Because of this political and religious unrest within English society, many people decided to immigrate to the colonies. Families left for Ireland, North America, and Australia in enormous numbers, travelling at high cost in extremely inhospitable conditions. The New World in particular was a desirable destination, but the long voyage caused many to arrive sick and starving. Those who made it, though, were welcomed by opportunities far greater than they had known at home in England. Many of these families went on to make important contributions to the emerging nations of Canada and the United States. Analysis of immigration records indicates that some of the first North American immigrants bore the name Wallrapp or a variant listed above: James Wallop who arrived in Philadelphia, Pennsylvania in 1749.

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Motto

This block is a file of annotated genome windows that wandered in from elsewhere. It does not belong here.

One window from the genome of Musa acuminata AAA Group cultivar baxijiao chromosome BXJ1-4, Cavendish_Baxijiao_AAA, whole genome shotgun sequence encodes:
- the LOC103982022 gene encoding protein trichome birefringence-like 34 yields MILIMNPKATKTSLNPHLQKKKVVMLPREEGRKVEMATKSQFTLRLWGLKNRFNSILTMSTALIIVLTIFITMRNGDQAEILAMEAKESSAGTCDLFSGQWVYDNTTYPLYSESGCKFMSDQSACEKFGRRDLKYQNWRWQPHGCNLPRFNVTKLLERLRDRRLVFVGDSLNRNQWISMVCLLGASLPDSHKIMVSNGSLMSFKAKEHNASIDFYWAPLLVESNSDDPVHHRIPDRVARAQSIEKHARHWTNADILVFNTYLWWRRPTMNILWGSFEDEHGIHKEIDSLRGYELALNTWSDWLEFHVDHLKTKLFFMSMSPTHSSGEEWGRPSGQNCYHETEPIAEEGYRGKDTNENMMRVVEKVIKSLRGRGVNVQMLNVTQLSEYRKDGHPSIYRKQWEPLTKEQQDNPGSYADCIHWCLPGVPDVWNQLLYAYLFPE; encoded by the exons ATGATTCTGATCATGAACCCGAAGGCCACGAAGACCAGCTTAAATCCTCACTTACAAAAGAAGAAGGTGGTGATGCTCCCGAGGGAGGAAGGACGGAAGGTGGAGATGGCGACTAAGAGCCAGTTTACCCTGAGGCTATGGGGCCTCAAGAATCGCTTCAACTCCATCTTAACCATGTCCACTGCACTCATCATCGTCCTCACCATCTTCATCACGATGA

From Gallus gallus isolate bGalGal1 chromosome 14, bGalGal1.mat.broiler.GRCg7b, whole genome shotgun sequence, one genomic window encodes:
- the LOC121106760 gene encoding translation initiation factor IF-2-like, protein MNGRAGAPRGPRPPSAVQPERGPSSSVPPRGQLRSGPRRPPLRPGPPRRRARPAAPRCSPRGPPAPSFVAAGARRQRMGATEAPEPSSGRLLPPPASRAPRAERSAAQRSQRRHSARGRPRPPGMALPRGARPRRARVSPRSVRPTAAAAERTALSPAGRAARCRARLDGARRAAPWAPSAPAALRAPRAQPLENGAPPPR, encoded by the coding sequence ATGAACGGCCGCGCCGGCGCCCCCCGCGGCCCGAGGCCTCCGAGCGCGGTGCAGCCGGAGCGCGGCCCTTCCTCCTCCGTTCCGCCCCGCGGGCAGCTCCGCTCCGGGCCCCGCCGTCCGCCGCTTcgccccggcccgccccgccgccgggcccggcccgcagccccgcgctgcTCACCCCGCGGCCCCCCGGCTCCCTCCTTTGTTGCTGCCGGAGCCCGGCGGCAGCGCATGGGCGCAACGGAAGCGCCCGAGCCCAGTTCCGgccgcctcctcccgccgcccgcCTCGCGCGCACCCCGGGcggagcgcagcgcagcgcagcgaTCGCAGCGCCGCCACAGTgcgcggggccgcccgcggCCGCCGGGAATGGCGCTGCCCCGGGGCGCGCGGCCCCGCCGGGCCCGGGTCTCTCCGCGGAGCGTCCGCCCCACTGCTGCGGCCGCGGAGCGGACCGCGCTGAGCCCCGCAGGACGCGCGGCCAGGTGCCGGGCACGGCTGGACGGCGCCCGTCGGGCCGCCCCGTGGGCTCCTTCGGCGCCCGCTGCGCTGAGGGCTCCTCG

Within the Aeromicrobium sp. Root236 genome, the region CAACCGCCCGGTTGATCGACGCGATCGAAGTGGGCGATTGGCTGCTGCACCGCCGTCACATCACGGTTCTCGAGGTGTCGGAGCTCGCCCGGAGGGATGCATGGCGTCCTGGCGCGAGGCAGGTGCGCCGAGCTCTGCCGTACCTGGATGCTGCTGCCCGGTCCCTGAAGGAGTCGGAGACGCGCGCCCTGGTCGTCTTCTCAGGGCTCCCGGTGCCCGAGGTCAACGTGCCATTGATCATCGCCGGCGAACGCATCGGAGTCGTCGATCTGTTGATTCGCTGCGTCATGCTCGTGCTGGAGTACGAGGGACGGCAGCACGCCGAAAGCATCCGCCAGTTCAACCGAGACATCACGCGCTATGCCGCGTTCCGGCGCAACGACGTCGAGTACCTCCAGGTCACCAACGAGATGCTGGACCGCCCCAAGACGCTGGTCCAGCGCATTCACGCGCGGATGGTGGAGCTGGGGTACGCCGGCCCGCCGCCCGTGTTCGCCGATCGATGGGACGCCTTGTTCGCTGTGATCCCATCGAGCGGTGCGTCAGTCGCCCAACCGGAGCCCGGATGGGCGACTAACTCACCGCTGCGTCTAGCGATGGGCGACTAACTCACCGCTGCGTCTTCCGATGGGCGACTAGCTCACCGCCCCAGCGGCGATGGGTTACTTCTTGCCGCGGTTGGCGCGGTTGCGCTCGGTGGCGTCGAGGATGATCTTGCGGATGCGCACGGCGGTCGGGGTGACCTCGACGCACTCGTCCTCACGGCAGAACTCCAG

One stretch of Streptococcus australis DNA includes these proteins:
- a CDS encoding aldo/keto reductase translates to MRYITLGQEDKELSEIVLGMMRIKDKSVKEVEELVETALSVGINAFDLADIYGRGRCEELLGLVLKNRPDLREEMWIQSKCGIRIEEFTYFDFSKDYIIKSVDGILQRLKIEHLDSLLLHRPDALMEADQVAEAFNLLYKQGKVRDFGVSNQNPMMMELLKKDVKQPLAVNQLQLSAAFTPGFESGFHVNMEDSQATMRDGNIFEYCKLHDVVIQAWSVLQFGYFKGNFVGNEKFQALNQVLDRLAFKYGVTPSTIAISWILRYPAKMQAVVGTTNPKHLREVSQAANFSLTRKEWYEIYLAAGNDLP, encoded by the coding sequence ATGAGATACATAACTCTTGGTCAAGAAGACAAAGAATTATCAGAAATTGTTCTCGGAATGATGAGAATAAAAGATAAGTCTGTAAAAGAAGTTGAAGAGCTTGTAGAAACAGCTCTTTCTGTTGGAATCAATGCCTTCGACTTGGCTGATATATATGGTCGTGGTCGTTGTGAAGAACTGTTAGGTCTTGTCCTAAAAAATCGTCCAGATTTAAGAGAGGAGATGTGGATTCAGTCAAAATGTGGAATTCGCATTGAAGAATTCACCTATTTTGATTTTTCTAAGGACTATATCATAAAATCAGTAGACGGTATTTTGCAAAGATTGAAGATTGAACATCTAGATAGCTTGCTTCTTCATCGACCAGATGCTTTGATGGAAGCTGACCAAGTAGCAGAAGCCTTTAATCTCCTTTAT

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Motto



The motto was originally a war cry or slogan. Mottoes first began to be shown with arms in the 14th and 15th centuries, but were not in general use until the 17th century. Thus the oldest coats of arms generally do not include a motto. Mottoes seldom form part of the grant of arms: Under most heraldic authorities, a motto is an optional component of the coat of arms, and can be added to or changed at will; many families have chosen not to display a motto.

Motto: En suivant la verite
Motto Translation: By following the truth.


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Wallrapp Family Crest Products


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Wallrapp Family Crest Products




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See Also


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See Also




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Citations


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Citations